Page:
Wood Propeller Inspection

Wood propellers should be inspected frequently to ensure airworthiness. Inspect for defects, such as cracks, dents, warpage, glue failure, delamination defects in the finish, and charring of the wood between the propeller and the flange due to loose propeller mounting bolts. Examine the wood close to the metal sleeve of wood blades for cracks extending outward on the blade. These cracks sometimes occur at the threaded ends of the lag screws and may be an indication of internal cracking of the wood. Check the tightness of the lag screws, which attach the metal sleeve to the wood blade, in accordance with the manufacturer’s instructions.

In-flight tip failures may be avoided by frequent inspections of the metal cap, leading edge strip, and surrounding areas. Inspect for such defects as looseness or slipping, separation of soldered joints, loose screws, loose rivets, breaks, cracks, eroded sections, and corrosion. Inspect for separation between the metal leading edge and the cap, which would indicate the cap is moving outward in the direction of centrifugal force. This condition is often accompanied by discoloration and loose rivets. Inspect the tip for cracks by grasping it with the hand and slightly twisting about the longitudinal blade centerline and by slightly bending the tip backward and forward. If the leading edge and the cap have separated, carefully inspect for cracks at this point. Cracks usually start at the leading edge of the blade. Inspect moisture holes are open. A fine line appearing in the fabric or plastic may indicate a crack in the wood. Check the trailing edge of the propeller blades for bonding, separation, or damage.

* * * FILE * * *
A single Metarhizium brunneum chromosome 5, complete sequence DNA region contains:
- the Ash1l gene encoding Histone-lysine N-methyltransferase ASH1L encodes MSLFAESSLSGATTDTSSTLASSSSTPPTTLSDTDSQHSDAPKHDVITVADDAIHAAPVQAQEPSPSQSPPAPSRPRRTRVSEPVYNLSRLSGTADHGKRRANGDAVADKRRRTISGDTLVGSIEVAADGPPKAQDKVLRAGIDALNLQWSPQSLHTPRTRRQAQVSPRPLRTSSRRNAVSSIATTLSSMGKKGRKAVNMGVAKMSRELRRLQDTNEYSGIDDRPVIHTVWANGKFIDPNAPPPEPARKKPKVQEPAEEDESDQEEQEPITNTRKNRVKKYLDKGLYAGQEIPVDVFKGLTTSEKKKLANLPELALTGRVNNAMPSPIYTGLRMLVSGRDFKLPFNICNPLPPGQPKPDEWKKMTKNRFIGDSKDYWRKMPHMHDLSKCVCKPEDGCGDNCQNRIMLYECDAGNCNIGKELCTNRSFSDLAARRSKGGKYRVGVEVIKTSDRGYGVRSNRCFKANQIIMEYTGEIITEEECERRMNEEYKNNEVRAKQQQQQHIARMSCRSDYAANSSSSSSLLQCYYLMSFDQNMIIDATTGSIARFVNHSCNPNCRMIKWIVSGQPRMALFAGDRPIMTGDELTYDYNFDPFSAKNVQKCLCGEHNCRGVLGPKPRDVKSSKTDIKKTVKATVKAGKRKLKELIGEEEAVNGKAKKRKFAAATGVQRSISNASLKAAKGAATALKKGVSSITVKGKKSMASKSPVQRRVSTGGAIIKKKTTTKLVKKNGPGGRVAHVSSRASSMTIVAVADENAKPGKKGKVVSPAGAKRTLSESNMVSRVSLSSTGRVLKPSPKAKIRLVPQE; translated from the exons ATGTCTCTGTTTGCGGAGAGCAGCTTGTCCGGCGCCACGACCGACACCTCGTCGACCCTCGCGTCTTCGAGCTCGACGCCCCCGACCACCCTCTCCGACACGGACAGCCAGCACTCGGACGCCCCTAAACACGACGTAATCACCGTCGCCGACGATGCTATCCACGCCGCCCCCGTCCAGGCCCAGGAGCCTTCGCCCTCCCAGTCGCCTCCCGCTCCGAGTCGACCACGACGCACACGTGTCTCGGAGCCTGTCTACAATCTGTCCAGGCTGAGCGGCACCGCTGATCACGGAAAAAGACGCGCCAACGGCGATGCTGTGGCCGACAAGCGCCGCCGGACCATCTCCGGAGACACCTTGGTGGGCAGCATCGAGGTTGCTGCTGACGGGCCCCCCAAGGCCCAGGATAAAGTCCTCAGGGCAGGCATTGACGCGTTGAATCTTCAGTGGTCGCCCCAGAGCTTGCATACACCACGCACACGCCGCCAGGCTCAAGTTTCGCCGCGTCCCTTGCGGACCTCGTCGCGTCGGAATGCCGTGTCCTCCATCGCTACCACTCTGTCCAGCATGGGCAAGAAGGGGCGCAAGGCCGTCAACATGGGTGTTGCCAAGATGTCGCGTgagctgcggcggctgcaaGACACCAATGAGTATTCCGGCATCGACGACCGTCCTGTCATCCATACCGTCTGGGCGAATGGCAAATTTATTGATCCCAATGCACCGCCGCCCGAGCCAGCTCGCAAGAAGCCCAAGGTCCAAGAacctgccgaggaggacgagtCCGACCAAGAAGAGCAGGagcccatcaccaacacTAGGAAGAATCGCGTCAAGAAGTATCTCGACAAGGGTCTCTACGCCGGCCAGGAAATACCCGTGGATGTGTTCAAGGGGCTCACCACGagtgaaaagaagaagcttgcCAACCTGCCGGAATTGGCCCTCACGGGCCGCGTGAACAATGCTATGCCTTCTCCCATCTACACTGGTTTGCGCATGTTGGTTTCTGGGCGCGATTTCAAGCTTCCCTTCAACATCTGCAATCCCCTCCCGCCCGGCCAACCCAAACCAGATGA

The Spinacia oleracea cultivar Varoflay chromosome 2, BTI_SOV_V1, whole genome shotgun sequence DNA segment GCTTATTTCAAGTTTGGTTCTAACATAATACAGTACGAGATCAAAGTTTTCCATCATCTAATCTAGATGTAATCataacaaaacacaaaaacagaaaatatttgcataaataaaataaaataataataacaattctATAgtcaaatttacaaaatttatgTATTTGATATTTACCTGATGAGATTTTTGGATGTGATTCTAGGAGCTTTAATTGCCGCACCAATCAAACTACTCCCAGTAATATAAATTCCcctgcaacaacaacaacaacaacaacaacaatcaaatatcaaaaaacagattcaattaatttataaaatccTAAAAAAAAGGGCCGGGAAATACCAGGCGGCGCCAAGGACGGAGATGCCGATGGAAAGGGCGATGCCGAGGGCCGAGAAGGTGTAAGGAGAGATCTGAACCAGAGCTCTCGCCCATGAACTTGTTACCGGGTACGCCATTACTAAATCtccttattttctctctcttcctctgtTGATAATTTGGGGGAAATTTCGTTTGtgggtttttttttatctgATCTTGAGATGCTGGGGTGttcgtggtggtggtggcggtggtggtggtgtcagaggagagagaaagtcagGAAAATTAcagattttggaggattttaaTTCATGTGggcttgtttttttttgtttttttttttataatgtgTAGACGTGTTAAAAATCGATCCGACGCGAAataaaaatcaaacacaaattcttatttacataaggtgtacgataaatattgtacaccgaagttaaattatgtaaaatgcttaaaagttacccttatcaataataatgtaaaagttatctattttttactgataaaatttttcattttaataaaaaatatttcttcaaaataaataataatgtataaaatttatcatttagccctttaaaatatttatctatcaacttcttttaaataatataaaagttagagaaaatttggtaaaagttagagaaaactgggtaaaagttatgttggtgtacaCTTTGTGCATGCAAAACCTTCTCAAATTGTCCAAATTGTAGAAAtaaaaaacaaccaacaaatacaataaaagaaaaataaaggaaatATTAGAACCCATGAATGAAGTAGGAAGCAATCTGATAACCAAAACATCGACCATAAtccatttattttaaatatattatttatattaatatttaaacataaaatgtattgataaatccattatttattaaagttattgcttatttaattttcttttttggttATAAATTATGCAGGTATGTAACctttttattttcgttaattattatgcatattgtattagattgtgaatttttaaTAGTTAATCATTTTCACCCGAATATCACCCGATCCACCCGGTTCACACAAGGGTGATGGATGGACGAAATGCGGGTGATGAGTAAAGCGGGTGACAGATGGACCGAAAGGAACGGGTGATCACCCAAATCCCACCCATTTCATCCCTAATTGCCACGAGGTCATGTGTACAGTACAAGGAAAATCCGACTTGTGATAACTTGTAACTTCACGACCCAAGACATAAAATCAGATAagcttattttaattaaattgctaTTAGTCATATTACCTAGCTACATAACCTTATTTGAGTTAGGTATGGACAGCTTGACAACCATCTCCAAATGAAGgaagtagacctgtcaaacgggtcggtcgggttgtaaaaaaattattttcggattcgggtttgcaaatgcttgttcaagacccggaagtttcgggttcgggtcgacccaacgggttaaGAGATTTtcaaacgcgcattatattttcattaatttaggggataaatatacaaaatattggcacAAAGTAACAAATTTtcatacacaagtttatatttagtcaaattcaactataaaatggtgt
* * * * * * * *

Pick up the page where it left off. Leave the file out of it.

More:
Metal Propeller Inspection

Metal propellers and blades are generally susceptible to fatigue failure resulting from the concentration of stresses at the bottoms of sharp nicks, cuts, and scratches. It is necessary, therefore, to frequently and carefully inspect them for such defects. The inspection of steel blades may be accomplished by either visual, fluorescent penetrant, or magnetic particle inspection. The visual inspection is easier if the steel blades are covered with engine oil or rust-preventive compound. The full length of the leading edge (especially near the tip), the full length of the trailing edge, the grooves and shoulders on the shank, and all dents and scars should be examined with a magnifying glass to decide whether defects are scratches or cracks.